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Fantastic Mr. Fox

Foxes traditionally like to court danger …”

So says one of the characters in director (Rushmore, The Royal Tenenbaums) Wes Anderson’s utterly charming Fantastic Mr. Fox, adapted from Roald Dahl’s novel of the same name.

Mr. Fox (a perfectly on-point George Clooney) breaks a promise to his wife (Meryl Streep) to renounce a life of thievery. When the doldrums of domesticity catch up with him Mr. Fox is seduced by his old ways, and in no time is battling a triumvirate of angry farmers after having been caught stealing. The humans’ increasingly involved attempts to smoke him out of his foxhole affects all the forest creatures – the resulting story has the menagerie of animals applying their respective talents in a community effort to outfox the humans.

The stop-motion technique used here is a welcome alternative to the unrelenting stream of aggressively over-produced, CGI-laden animated features of late, resulting in a seamless verisimilitude that permits Dahl’s imaginary universe to retain critical aspects of the physical world – like gravity and perspective. This authentic approach adds a wonderful depth (literally and figuratively) of dignity and realism that enhances the tale: the corduroy on dapper Mr. Fox’s blazer appears tangibly soft, when son Ash’s eyes well they are filled with real tears and the individual hairs on Mrs. Fox’s face move when she smiles (foxes don’t need Botox). The organic appearance is a retro throwback reminiscent of the works of Albert Barillé (The Adventures of Jeremy the Bear) or the popular British film and (subsequent) TV series The Wind in the Willows.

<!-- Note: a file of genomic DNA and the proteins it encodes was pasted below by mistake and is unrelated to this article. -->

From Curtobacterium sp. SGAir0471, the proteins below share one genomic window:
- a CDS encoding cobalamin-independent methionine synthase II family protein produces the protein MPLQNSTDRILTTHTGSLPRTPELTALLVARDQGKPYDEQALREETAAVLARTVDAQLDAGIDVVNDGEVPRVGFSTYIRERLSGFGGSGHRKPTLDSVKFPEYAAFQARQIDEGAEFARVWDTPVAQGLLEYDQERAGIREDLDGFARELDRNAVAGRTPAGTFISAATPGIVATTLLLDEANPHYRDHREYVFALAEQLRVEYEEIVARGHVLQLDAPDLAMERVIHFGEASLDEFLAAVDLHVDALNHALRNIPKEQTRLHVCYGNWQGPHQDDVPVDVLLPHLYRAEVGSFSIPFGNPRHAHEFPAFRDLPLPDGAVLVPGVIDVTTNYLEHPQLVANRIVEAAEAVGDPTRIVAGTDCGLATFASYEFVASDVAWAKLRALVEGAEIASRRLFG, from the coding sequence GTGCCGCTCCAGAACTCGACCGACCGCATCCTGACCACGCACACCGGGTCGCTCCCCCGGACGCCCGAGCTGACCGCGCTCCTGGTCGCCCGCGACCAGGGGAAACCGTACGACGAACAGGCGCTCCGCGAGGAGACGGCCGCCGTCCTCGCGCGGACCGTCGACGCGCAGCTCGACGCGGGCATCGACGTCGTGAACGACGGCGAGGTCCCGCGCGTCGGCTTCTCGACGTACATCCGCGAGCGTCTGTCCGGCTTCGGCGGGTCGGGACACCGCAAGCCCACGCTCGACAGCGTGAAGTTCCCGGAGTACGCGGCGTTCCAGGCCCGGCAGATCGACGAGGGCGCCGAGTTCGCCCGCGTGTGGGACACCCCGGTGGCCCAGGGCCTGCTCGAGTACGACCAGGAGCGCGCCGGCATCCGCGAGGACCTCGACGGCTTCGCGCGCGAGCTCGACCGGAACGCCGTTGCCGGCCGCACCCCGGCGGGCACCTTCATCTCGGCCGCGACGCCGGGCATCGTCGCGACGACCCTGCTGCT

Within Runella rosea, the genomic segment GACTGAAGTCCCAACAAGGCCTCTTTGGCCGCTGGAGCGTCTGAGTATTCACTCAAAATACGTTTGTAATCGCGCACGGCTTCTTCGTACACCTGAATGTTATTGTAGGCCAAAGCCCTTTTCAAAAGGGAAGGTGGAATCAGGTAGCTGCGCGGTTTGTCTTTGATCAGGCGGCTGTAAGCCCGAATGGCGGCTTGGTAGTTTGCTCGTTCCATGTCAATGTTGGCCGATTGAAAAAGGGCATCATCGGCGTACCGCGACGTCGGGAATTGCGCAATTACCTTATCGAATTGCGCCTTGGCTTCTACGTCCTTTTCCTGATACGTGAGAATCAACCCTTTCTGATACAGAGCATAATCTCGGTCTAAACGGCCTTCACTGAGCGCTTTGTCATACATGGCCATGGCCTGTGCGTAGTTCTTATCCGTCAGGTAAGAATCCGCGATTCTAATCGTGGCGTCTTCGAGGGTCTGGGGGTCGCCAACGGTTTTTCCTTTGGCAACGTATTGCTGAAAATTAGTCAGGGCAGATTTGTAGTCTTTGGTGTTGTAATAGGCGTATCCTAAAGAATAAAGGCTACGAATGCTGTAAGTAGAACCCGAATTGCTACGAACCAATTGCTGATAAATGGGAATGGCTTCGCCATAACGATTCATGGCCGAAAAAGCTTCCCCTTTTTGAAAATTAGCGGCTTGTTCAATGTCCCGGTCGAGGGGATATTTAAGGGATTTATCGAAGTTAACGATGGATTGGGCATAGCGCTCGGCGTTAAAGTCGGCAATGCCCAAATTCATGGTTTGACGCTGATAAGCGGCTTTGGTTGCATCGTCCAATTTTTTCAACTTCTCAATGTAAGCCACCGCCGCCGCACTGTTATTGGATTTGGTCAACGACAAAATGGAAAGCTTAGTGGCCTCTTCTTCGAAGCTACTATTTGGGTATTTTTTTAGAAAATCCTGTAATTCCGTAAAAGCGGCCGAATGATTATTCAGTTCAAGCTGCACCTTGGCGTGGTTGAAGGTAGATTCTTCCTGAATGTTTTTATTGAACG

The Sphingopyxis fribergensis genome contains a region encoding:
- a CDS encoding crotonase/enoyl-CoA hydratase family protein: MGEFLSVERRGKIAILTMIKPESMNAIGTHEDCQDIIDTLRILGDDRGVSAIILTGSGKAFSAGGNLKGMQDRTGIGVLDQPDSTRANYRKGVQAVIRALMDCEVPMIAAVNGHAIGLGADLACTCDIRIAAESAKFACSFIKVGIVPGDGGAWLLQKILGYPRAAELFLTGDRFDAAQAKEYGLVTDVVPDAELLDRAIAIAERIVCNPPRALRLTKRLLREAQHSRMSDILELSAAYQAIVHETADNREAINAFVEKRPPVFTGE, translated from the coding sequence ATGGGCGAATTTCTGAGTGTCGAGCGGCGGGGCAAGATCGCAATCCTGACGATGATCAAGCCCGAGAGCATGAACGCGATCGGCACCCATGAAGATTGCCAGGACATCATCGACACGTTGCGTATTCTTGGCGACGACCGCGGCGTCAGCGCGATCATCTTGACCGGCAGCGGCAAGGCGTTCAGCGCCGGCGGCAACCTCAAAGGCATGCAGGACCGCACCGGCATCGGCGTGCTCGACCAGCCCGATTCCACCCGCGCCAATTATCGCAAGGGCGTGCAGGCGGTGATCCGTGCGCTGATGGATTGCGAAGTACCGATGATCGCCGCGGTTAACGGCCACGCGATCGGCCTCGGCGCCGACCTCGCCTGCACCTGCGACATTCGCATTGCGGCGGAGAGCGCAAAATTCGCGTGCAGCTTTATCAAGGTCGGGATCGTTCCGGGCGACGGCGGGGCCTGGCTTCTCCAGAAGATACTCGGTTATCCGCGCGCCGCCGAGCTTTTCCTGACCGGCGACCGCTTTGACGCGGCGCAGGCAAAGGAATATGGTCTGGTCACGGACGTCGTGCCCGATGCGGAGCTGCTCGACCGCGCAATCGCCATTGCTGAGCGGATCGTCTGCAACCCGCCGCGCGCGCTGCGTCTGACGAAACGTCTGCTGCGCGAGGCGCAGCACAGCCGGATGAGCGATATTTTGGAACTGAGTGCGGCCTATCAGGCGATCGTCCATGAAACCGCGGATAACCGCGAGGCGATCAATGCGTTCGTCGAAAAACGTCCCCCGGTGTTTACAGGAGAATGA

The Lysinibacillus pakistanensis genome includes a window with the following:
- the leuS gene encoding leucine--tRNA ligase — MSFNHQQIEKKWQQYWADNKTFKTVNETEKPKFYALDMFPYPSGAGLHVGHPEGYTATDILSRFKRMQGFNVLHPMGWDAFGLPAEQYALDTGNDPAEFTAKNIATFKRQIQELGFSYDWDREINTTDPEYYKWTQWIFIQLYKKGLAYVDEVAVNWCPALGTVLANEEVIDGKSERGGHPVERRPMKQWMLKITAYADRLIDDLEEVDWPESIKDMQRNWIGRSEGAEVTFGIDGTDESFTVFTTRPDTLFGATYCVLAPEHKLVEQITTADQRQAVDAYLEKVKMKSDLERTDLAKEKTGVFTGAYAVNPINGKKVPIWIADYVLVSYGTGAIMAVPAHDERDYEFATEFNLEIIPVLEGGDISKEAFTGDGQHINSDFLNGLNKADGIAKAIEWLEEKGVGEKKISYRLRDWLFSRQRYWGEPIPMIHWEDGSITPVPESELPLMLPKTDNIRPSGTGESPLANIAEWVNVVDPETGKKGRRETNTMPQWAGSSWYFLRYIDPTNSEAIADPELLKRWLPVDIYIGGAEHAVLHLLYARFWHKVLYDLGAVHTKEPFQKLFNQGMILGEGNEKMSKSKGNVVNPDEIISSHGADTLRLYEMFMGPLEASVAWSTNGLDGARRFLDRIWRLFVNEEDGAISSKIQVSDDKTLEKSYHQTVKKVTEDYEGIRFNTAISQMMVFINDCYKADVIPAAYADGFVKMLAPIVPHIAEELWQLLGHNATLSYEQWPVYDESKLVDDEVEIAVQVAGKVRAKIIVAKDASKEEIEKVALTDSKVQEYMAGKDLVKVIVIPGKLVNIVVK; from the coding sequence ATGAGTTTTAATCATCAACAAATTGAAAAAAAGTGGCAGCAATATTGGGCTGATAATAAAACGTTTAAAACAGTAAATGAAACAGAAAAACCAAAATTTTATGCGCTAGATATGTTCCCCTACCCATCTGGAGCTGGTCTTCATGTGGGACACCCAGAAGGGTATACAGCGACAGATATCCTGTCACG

Anderson has made a sophisticated children’s film that is faithful to his oeuvre – the use of kinetic sequences, subtitles, and a passive perpendicular shooting style that quietly frames the characters and their stories are all evident here. The hilarious juxtaposition of the over-the-top interaction between humans and anthropomorphized forest creatures did, at times, seem like something that may have been produced by the Max Fischer Players from Rushmore (the constant low-flying helicopters brought to mind that film’s Vietnam-inspired mise en abyme, “Heaven and Hell”). Many of the cast are Anderson regulars and are delightful here, especially Jason Schwartzman (perfect as the grumpy son with an inferiority complex), Willem Dafoe and Bill Murray. It is utterly refreshing to have actors who perform, gifted with vocal talents that extend beyond the limited novelty offered by virtue of their celebrity recognition (I’m looking at you, Cameron Diaz – animated or otherwise).

Parents will find film the film clever rather than obnoxious, and tender without being precious. Kids will love Fantastic Mr. Fox for all the reasons their parents loved the book. Hopefully the film can inspire parents and kids to love both, together.

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